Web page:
In recent trips to India, China, Brazil, and other countries, I was intrigued by large numbers of patients with end-stage renal disease who underwent hemodialysis (HD) less frequently than three times a week. Indeed, I encountered sporadic patients who received HD as infrequently as only once to twice a month!
Dialysis treatment time could be as short as two to three hours per session. I was told that these patients would usually do well, especially because most of them have decent residual renal function with good urine output. Some Chinese nephrologists are even proud that by offering infrequent and short HD treatments, they preserve patients’ residual renal function for a longer time, similar to what we consider a main advantage of peritoneal dialysis.
In the United States, we feel that patients deserve an “adequate” dialysis treatment dose, at least three times a week, with each session lasting three to four hours. Western European countries and Japan usually follow our lead.
Some French nephrology centers offer five to eight hours of HD three times a week. Although some opinion leaders suggest even higher dialysis doses such as daily or long nocturnal HD, convincing data to show whether short and infrequent dialysis is significantly inferior are lacking. While I do not dispute the potential role of finances and resource constraints in making infrequent dialysis so prevalent in some countries, this practice may offer unique opportunities to learn.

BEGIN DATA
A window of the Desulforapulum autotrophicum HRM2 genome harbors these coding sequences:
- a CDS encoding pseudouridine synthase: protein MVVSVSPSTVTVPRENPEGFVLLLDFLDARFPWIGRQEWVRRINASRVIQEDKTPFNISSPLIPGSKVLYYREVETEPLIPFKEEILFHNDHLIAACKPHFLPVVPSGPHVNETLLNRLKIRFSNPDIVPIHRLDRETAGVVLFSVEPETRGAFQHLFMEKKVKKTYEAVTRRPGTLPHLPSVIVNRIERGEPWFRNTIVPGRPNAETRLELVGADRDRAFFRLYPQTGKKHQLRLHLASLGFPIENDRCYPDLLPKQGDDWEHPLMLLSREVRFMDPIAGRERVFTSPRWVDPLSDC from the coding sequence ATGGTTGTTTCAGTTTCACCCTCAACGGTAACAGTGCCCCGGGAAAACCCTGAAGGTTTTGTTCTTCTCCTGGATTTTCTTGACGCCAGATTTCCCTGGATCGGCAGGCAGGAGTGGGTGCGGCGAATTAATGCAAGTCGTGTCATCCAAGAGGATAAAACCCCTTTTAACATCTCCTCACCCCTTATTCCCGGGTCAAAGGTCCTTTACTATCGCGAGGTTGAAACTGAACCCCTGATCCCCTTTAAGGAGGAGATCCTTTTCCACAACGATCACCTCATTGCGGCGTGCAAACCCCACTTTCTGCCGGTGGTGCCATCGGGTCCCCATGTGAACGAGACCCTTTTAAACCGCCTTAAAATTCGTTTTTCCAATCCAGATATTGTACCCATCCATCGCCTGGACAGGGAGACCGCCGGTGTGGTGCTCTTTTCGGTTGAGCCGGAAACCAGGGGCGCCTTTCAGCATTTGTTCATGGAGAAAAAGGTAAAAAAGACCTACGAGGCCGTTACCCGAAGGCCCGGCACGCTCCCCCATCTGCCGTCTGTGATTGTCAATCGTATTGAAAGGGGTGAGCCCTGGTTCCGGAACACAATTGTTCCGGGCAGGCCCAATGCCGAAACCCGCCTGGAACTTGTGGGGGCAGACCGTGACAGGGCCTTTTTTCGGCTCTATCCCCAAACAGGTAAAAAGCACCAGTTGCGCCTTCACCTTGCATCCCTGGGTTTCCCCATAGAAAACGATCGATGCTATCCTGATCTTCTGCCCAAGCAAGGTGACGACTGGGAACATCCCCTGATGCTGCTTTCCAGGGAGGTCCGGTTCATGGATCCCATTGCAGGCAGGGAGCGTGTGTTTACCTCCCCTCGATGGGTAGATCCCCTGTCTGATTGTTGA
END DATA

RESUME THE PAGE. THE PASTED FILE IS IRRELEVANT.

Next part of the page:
Many Indian and Chinese nephrologists are more aggressive than their American counterparts with regard to strategies to preserve residual renal function with low- to very low-protein diets combined with essential amino acids or their keto-analogues.
Given the heightened discussion of early versus late dialysis initiation and recent data questioning the wisdom of early dialysis start, it is time to explore alternatives.
In my opinion, it never makes sense that patients with chronic kidney disease suddenly need to start full-blown dialysis treatment. In the same way that worsening kidney function happens gradually, perhaps offering dialysis treatment should also be gradual, starting from one HD treatment a week, or as necessary.
We keep a freshly transplanted patient “on the wet side” to keep the new kidney well perfused, so maybe we should be more conservative with the native kidneys and avoid excessive diuresis or frequent HD and its associated circulatory compromise during the first few months of therapy.
Though these fundamental questions have not been raised before, I would say it is never too late to start.